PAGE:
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SC. 693/1965.

26TH MARCH, 1965.

3PLR/1965/30  (SC)






CHARLES DADI ONYEAMA, J.S.C. (Read the Judgment of the Court)




  1. A. COLE – For the Appellant.
  2. K. KEAZOR, State Counsel-for the Respondent.


CRIMINAL LAW AND PROCEDURE: – Murder by gunshot – Duty of prosecution to prove same – Reliance on circumstantial evidence – When deemed insupportable – Failure of prosecution to connect accused person to scene of murder, murder weapon or to murder by circumstantial evidence – reliance on contradictory testimony of 7 year old girl-child who did not even know what a gun was – How treated by court

ETHICS – PROSECUTION: – Failure to prove case – Anchor of a murder case on the conflicting testimony of 7 year old daughter of accused person – Effect

CHILDREN AND WOMEN LAW: – Children and Murder – Murder via gunshot – Evidence of a 7 old girl-child – Weight accorded same by court – Effect on entire case


ONYEAMA, J.S.C. (Delivering the Judgment of the Court):

The appellant was convicted of murdering Udo William Ibanga at Ukat Nsit on the 10th of September, 1965.

The case against the appellant was that about seven years before the trial he had had a land dispute with the father of the deceased. At a village meeting the land was awarded to the deceased’s father, and on the day the deceased died he had come to cut palm fruits from a palm tree standing on the land. The appellant, who had never accepted the award, on being told that the deceased had come to cut the palm fruits took a gun from his house and went to the deceased and shot him.

The evidence of the shooting was the evidence of the appellant’s daughter, aged about seven years, who said she saw her father come out of his house carrying a gun; she tried to stop him going to meet the deceased. She said she had not previously seen a gun and did not know what it was until she was told it by Willie’s wife (P.W. 2) on that morning.

Of the actual shooting, she said, in answer to question in cross-examination, that she was in the house cracking kernels when the gun was fired. When it was suggested to her that she could not have seen the appellant fire the gun, she answered:

“I saw. I used to get up and watch the accused and go back to cracking kernels……

She however went on to say that she heard the “noise” of the gun when she was in the house, and that on hearing the noise she came out. Her answers also showed that a person standing at the foot of the palm tree would not be visible from the house, and that she went out to the road, from where the foot of the palm tree was visible, after the gun had been fired. She answered in re-examination that when she went out on the road leading to the palm tree she saw the accused fire at the deceased and he fell.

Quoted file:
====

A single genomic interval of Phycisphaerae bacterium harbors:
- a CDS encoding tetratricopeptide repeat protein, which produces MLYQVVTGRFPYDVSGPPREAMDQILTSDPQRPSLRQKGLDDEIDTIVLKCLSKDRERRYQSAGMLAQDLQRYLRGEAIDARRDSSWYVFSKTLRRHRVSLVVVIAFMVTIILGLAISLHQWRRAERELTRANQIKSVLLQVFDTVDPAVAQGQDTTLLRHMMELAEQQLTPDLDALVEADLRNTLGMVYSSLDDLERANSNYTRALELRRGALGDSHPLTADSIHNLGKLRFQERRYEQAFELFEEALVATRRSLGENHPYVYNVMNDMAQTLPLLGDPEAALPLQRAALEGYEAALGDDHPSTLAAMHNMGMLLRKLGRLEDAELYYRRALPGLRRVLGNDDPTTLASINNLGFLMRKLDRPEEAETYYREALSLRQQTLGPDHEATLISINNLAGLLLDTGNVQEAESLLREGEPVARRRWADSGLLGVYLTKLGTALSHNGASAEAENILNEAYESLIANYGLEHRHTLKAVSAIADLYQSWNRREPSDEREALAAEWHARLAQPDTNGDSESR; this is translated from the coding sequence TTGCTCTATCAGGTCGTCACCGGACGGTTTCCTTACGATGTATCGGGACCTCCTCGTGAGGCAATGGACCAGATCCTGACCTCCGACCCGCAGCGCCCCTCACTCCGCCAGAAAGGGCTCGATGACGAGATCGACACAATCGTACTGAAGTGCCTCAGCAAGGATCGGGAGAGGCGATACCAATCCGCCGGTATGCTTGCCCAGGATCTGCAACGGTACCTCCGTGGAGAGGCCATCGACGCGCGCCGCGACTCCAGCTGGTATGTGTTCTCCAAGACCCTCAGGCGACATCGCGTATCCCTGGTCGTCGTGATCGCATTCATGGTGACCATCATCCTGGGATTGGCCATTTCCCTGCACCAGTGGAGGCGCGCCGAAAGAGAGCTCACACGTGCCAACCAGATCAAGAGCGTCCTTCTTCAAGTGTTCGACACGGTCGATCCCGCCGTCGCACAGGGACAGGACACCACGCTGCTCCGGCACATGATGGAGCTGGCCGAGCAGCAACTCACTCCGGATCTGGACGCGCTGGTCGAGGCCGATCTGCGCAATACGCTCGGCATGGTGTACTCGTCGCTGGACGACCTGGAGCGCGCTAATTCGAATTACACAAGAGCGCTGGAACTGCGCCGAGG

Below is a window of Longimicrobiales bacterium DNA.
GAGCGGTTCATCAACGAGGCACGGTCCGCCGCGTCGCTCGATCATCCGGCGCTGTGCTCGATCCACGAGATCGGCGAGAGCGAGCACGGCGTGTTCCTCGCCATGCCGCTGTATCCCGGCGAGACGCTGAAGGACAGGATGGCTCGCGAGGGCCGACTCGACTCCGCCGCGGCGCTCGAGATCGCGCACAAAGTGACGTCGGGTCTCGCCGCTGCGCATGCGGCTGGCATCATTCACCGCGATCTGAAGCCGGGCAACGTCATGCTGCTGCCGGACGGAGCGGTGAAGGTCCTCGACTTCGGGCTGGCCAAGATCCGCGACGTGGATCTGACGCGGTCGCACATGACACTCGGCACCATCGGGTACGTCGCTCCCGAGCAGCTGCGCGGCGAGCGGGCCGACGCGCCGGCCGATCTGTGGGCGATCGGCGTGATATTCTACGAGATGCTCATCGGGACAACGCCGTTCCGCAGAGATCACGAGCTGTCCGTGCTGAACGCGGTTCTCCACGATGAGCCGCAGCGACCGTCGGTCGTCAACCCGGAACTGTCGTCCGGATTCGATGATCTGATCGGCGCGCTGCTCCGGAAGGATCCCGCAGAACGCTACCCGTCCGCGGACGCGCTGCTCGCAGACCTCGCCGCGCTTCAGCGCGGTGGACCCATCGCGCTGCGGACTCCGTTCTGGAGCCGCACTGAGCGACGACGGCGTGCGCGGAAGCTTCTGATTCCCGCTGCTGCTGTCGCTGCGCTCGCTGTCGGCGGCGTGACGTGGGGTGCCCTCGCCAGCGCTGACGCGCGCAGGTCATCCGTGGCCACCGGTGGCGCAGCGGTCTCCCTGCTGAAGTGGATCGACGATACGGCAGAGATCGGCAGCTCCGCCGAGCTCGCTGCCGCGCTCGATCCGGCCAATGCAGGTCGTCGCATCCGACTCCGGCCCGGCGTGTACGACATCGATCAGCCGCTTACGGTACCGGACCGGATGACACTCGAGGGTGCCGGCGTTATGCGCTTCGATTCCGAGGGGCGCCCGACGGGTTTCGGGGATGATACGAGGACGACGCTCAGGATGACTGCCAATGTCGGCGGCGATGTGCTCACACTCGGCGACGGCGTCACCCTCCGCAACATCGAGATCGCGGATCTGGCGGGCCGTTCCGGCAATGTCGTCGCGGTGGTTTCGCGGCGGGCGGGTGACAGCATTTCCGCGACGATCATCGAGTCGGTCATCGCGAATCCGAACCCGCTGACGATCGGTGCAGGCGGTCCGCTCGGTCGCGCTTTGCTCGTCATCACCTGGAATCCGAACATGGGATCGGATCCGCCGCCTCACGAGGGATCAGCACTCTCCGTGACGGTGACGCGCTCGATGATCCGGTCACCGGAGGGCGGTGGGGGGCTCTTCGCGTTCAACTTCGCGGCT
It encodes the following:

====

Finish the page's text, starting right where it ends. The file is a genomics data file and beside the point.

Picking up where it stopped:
There was no suggestion throughout the prosecution case that there was more than one report of gunfire. It follows that there is a strong conflict in the evidence of the little girl on the vital question whether or not she saw the appellant shoot the deceased. The learned trial Judge fully appreciated this for he found that no one saw the actual shooting, thereby disbelieving the little girl’s testimony on this point.

The Judge went on to hold that there was enough circumstantial evidence to point to the accused as the murderer: the circumstances, according to the Judge, were that there had been the land dispute and “when the appellant heard that the deceased was cutting the palm fruits he went into his house, took a gun with one aim in view, and that was to stop once and for all the recurrence of cutting the fruits.”

The little girl stated that after shooting the deceased the appellant took his gun home, but no gun was found by the police; the appellant denied that he owned a gun and apart from the evidence of the child (who did not know what a gun was) and the witness Saidi Obot (who was ill and warming herself before a fire at the back of the house) there was no evidence the appellant ever owned a gun or had one with him on the day in question.

The evidence did not point to the appellant as the person who killed the deceased any more than it pointed to other people in the neighbourhood who owned guns and had had disputes with the deceased. There was no evidence the deceased was even on the land in question at the time the gun was fired.

For these reasons we allowed the appeal, quashed the conviction and sentence, and directed that a verdict of acquittal be entered.


BRETT, J.S.C.: I concur.


AJEGBO, J.S.C.: I concur.

Appeal allowed.


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